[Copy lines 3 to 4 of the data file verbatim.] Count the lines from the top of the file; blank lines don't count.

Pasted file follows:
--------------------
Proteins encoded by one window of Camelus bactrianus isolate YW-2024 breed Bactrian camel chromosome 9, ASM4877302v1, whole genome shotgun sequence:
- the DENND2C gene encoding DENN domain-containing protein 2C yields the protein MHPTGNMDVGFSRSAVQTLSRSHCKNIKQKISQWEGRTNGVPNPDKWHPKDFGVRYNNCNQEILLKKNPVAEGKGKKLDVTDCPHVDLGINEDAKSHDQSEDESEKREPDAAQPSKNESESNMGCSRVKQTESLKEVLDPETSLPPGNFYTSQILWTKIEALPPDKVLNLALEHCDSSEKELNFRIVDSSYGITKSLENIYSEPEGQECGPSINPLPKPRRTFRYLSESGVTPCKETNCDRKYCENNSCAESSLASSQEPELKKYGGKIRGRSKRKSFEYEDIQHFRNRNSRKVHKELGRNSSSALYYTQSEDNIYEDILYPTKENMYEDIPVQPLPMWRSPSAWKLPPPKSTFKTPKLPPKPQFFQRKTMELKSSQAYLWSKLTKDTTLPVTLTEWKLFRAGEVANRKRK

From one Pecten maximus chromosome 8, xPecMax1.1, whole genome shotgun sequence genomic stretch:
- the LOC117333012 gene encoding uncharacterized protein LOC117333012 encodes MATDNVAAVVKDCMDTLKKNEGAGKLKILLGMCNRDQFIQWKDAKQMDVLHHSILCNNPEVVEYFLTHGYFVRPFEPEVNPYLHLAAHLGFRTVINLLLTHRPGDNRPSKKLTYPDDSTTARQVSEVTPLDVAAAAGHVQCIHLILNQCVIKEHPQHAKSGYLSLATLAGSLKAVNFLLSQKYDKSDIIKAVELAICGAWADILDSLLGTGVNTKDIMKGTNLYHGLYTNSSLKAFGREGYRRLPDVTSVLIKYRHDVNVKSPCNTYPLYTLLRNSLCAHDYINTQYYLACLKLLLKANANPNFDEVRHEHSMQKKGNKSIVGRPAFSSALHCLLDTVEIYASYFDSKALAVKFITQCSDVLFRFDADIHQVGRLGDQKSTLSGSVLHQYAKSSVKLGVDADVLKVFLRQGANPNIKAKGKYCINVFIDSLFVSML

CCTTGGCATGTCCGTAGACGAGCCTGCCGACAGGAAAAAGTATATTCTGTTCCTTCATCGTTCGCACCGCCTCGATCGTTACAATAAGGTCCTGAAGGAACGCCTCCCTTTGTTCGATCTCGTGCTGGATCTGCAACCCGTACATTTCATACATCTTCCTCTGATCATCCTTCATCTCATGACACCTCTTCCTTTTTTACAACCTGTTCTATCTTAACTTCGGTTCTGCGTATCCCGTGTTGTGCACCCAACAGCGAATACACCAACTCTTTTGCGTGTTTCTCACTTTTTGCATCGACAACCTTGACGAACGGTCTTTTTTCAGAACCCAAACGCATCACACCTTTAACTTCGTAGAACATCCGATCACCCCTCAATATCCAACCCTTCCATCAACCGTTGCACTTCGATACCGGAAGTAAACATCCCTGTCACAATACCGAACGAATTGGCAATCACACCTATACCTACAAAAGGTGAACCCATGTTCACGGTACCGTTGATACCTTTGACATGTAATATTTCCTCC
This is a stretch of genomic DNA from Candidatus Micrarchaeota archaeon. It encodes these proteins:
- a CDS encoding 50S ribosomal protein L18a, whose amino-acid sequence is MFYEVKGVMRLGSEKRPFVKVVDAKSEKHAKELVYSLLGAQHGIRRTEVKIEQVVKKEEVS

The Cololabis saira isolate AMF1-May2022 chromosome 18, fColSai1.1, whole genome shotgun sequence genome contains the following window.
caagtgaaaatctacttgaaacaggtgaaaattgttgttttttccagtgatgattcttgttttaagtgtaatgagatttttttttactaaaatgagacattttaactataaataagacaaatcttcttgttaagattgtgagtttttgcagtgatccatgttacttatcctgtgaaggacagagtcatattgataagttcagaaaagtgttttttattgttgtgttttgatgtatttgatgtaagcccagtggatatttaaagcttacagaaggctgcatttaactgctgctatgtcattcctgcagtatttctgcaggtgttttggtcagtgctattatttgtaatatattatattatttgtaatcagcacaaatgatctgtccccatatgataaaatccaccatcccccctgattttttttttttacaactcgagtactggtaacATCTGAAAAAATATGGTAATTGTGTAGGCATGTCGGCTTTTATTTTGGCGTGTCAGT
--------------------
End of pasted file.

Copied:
From one Pecten maximus chromosome 8, xPecMax1.1, whole genome shotgun sequence genomic stretch:
- the LOC117333012 gene encoding uncharacterized protein LOC117333012 encodes MATDNVAAVVKDCMDTLKKNEGAGKLKILLGMCNRDQFIQWKDAKQMDVLHHSILCNNPEVVEYFLTHGYFVRPFEPEVNPYLHLAAHLGFRTVINLLLTHRPGDNRPSKKLTYPDDSTTARQVSEVTPLDVAAAAGHVQCIHLILNQCVIKEHPQHAKSGYLSLATLAGSLKAVNFLLSQKYDKSDIIKAVELAICGAWADILDSLLGTGVNTKDIMKGTNLYHGLYTNSSLKAFGREGYRRLPDVTSVLIKYRHDVNVKSPCNTYPLYTLLRNSLCAHDYINTQYYLACLKLLLKANANPNFDEVRHEHSMQKKGNKSIVGRPAFSSALHCLLDTVEIYASYFDSKALAVKFITQCSDVLFRFDADIHQVGRLGDQKSTLSGSVLHQYAKSSVKLGVDADVLKVFLRQGANPNIKAKGKYCINVFIDSLFVSML